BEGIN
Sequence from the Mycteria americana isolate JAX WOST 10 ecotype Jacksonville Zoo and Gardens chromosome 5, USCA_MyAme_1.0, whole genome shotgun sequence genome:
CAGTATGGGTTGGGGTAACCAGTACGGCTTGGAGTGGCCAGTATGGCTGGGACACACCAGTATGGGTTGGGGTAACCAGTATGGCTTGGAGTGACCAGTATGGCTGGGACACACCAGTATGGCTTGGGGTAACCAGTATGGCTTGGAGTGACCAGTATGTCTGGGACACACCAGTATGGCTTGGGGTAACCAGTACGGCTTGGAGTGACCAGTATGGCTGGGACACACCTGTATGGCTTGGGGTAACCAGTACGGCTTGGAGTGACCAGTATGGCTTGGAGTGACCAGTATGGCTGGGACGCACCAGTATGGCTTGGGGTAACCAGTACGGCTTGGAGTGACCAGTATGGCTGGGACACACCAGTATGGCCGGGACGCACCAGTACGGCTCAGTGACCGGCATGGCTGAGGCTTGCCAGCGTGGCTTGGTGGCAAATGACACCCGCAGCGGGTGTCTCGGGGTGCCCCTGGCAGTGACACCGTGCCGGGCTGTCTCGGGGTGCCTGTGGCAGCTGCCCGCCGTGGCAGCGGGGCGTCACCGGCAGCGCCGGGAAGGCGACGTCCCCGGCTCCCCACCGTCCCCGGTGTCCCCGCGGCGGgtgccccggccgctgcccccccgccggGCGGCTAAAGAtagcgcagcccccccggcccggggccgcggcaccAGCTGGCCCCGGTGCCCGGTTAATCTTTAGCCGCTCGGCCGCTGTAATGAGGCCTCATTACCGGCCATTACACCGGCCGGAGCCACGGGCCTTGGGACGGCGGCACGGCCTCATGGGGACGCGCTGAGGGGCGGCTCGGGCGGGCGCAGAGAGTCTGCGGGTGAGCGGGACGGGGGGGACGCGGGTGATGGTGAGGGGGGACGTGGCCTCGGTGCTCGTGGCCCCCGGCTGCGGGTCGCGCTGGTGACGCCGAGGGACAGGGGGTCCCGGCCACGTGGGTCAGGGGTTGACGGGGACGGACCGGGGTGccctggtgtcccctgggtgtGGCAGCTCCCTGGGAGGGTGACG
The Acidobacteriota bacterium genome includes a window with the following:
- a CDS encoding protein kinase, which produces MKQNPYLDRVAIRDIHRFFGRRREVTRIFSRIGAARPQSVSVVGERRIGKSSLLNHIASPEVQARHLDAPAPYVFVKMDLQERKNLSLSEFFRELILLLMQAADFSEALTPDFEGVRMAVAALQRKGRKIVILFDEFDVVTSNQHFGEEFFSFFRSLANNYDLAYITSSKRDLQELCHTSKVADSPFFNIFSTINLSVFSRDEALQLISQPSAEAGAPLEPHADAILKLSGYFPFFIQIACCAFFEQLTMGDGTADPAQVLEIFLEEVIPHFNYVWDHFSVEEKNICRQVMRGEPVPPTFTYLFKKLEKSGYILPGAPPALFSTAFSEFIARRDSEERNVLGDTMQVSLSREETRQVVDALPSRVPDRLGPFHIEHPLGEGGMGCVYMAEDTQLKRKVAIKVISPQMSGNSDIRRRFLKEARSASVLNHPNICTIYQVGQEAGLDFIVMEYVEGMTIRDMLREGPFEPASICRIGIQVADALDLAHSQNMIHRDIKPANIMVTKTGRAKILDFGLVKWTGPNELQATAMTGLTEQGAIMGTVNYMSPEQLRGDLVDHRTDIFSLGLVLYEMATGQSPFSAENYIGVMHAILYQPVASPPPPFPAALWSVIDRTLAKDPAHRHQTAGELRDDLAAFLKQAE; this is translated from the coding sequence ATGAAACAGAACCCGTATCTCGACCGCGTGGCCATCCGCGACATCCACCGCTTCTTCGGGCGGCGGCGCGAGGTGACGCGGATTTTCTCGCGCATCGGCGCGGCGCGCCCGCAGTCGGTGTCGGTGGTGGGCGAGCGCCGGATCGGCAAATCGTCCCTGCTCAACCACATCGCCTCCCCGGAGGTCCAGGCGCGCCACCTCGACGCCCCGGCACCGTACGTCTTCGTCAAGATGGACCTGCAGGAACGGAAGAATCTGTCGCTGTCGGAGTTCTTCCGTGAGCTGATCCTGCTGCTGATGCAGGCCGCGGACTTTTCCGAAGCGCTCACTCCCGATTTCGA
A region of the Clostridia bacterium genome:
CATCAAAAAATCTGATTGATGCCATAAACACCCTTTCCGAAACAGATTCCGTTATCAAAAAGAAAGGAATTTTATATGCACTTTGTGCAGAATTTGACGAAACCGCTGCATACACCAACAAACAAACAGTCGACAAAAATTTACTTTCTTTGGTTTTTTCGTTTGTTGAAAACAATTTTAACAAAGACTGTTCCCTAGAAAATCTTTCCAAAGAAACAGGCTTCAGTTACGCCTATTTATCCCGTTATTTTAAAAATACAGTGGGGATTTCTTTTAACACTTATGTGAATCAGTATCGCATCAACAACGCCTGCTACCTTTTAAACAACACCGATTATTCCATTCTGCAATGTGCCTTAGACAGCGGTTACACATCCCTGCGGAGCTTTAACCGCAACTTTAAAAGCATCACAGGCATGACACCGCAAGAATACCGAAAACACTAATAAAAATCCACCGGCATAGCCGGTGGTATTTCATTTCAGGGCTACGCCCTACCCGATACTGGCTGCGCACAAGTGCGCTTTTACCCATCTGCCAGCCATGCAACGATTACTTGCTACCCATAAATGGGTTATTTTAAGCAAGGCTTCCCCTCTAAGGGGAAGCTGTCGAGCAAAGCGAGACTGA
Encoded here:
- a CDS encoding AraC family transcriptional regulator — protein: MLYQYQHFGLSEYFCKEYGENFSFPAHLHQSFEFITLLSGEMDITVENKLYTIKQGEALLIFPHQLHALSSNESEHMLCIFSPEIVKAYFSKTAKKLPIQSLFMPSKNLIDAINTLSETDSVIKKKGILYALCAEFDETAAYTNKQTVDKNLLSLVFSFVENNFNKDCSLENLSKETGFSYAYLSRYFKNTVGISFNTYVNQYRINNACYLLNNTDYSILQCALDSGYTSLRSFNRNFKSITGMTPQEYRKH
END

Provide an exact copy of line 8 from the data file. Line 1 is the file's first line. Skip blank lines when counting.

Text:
- a CDS encoding AraC family transcriptional regulator — protein: MLYQYQHFGLSEYFCKEYGENFSFPAHLHQSFEFITLLSGEMDITVENKLYTIKQGEALLIFPHQLHALSSNESEHMLCIFSPEIVKAYFSKTAKKLPIQSLFMPSKNLIDAINTLSETDSVIKKKGILYALCAEFDETAAYTNKQTVDKNLLSLVFSFVENNFNKDCSLENLSKETGFSYAYLSRYFKNTVGISFNTYVNQYRINNACYLLNNTDYSILQCALDSGYTSLRSFNRNFKSITGMTPQEYRKH